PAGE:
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Category: PowerShell

Windows 10 SSH

Windows 10 SSH

Microsoft Windows has come a long way since 95 and I think Windows 10 is the best iteration, with this one going the “as a service” implementation route. To cut to the chase if you are someone who has to use SSH to connect to servers you can now do it natively from inside PowerShell or CMD. (I know, I know, PuTTY is always there to save the day 😛 )

To check if the computer has the version of Windows 10 which already has the SSH client configured, all you have to do is type “ssh” inside PowerShell and if you see the same output as in the image below you are good to go!

In a real world scenario, if you want to connect to a Virtual Machine, say an EC2 Instance in AWS, you will have to meet two conditions:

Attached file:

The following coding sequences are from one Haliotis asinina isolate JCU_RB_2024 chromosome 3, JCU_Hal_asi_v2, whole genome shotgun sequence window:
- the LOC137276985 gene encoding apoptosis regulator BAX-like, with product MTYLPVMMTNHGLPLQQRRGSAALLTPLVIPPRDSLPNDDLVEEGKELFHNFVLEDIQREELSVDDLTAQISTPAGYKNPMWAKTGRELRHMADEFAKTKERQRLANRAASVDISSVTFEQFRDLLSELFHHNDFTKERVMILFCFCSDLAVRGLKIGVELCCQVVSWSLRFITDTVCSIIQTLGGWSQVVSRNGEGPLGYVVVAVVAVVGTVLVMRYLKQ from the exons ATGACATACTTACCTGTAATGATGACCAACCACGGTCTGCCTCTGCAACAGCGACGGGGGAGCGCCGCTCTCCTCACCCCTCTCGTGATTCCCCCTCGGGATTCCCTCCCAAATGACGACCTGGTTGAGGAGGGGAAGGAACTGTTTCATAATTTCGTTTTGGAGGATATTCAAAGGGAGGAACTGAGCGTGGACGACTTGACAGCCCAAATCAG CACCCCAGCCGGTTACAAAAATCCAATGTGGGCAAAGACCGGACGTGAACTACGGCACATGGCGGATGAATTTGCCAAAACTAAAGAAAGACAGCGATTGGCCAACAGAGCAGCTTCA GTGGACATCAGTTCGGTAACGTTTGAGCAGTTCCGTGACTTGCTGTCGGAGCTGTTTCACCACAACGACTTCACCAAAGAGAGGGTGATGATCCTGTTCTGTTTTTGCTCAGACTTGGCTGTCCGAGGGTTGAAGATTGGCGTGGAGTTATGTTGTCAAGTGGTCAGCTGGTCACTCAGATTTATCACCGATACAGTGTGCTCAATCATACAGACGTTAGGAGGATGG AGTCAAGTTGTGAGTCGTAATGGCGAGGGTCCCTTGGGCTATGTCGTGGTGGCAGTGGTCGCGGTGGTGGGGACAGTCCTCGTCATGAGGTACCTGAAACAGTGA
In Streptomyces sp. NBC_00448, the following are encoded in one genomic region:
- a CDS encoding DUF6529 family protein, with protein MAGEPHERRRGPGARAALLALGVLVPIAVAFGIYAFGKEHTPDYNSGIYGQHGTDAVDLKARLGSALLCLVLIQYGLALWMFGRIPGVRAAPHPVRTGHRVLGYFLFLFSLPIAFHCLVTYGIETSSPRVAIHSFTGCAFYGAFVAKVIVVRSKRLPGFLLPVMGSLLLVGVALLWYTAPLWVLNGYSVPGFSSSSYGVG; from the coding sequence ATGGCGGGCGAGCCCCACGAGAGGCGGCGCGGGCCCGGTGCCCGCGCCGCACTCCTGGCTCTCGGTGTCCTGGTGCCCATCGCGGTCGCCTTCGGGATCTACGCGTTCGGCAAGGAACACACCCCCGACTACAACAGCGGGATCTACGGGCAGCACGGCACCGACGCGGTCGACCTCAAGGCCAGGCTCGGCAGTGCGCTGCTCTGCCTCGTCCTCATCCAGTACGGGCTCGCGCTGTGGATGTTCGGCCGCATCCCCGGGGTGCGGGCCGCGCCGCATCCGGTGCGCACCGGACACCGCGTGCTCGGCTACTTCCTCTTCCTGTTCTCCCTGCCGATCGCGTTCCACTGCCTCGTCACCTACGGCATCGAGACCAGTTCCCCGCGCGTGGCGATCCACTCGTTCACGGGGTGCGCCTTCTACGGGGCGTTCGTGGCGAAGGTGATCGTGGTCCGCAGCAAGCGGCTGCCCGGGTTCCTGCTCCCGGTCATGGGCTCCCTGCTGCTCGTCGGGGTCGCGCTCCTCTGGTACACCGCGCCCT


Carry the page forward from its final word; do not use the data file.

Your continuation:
1. Make sure that the key you have is in OpenSSH format (puTTYgen to the rescue in case you want to convert a ppk)

2. Make sure that the key file has the appropriate permissions. To do this from the ui you can follow these steps

Right click on the file->Go to Security->Advanced->Disable inheritance-> Select the first option “Convert inherited permissions…”-> Remove all the other accounts that you find in the permissions tab and only leave the account that you use. Make sure that the same account is the owner of the file.

How do I ?

How do I ?

My code editor of choice is Visual Studio Code and so far I found it very useful. It also has a PowerShell extension so I can run my scripts directly from within the Code Editor.

VS Code has a lot of themes from which you can choose but I prefer one theme for the editor and the classic blue and white theme for the terminal.

So if you are like me, you can quickly change the aspect of the terminal by:

  • Open the User Settings (Ctrl + , )
  • Go to Workbench->Appearance->Color Customization and click on “Edit in settings.json
  • Add the code below:
workbench.colorCustomizations": {
    "terminal.foreground": "#FFFFFF",
    "terminal.background": "#012456"